Vol. 1, No. 3 , 1995, Page 6


A recent study by Dutch researchers reports substantial genetic influences on delinquent and aggressive behavior.

In a unique study design, Edwin J.C.G. van den Oord et al. compared 221 pairs of biologically unrelated siblings in adoptive families to 111 pairs of biologically related siblings who had been kept together when adopted. "Adopted children are usually compared with controls who are raised by their biological parents," the researchers say, "while in our study both groups [were] raised by adoptive parents." A group of children with no siblings was included as a control.

The researchers report that among their subjects, "genetic influences accounted for 70% of the variance of aggressive behavior," while a heritability of 39% was found for delinquency. "For attention problems," they say, "genetic influences accounted for 47% of the variance, whereas shared environmental influences were very small."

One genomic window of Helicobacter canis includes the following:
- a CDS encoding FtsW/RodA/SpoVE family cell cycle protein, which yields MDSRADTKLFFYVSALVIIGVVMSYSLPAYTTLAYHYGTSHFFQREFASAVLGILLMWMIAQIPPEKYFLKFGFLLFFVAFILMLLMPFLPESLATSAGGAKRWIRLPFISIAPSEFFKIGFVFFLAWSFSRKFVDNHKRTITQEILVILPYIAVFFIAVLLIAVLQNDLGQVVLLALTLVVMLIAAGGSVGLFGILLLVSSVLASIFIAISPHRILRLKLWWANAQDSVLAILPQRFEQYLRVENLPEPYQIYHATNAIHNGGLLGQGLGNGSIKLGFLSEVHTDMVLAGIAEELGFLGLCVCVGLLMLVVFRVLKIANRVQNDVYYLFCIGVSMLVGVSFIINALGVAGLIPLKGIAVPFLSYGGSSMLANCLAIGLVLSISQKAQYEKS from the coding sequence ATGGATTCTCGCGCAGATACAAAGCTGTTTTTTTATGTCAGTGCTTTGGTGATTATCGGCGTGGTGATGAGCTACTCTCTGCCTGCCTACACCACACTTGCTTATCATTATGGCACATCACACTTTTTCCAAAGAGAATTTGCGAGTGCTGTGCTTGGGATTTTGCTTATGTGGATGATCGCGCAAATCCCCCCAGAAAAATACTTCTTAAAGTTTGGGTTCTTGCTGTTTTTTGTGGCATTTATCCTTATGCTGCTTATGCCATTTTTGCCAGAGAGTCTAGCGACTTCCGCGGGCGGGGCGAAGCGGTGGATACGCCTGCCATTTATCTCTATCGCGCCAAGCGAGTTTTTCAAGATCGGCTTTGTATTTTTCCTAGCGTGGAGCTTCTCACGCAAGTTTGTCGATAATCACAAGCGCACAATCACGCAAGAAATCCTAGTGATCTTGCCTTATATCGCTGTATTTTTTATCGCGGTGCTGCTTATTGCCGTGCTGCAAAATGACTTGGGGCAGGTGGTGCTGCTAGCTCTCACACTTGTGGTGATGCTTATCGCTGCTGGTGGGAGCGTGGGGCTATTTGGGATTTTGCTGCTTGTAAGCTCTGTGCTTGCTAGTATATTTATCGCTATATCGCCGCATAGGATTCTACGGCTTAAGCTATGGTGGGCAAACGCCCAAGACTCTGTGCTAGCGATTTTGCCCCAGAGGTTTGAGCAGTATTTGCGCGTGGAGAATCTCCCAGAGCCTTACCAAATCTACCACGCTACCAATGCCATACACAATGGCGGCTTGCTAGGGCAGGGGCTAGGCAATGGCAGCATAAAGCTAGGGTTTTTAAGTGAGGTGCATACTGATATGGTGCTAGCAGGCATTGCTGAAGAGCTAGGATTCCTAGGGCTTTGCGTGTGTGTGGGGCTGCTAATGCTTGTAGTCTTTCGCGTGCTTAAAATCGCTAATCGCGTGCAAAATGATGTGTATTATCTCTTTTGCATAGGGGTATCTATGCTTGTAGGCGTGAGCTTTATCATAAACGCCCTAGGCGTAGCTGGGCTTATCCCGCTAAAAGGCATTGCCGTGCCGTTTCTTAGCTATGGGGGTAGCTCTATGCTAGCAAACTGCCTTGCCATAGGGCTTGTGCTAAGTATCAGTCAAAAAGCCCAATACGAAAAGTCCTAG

Unlike several other researchers, however, van den Oord et al. found only weak genetic influences on anxiety, depression, and withdrawal.


"A study of problem behaviors in 10- to 15-year-old biologically related and unrelated international adoptees," Edwin J.C.G. van den Oord, Dorret I. Boomsma, and Frank C. Verhulst, Behavior Genetics, Vol. 24, No. 3, 1994. Address: Edwin J.C.G. van den Oord, Czar Peterstraat 35G, 1018 NX Amsterdam, The Netherlands.

Related Article: [2000, Vol. 6] [2001, Vol. 7] [2001, Vol. 7]

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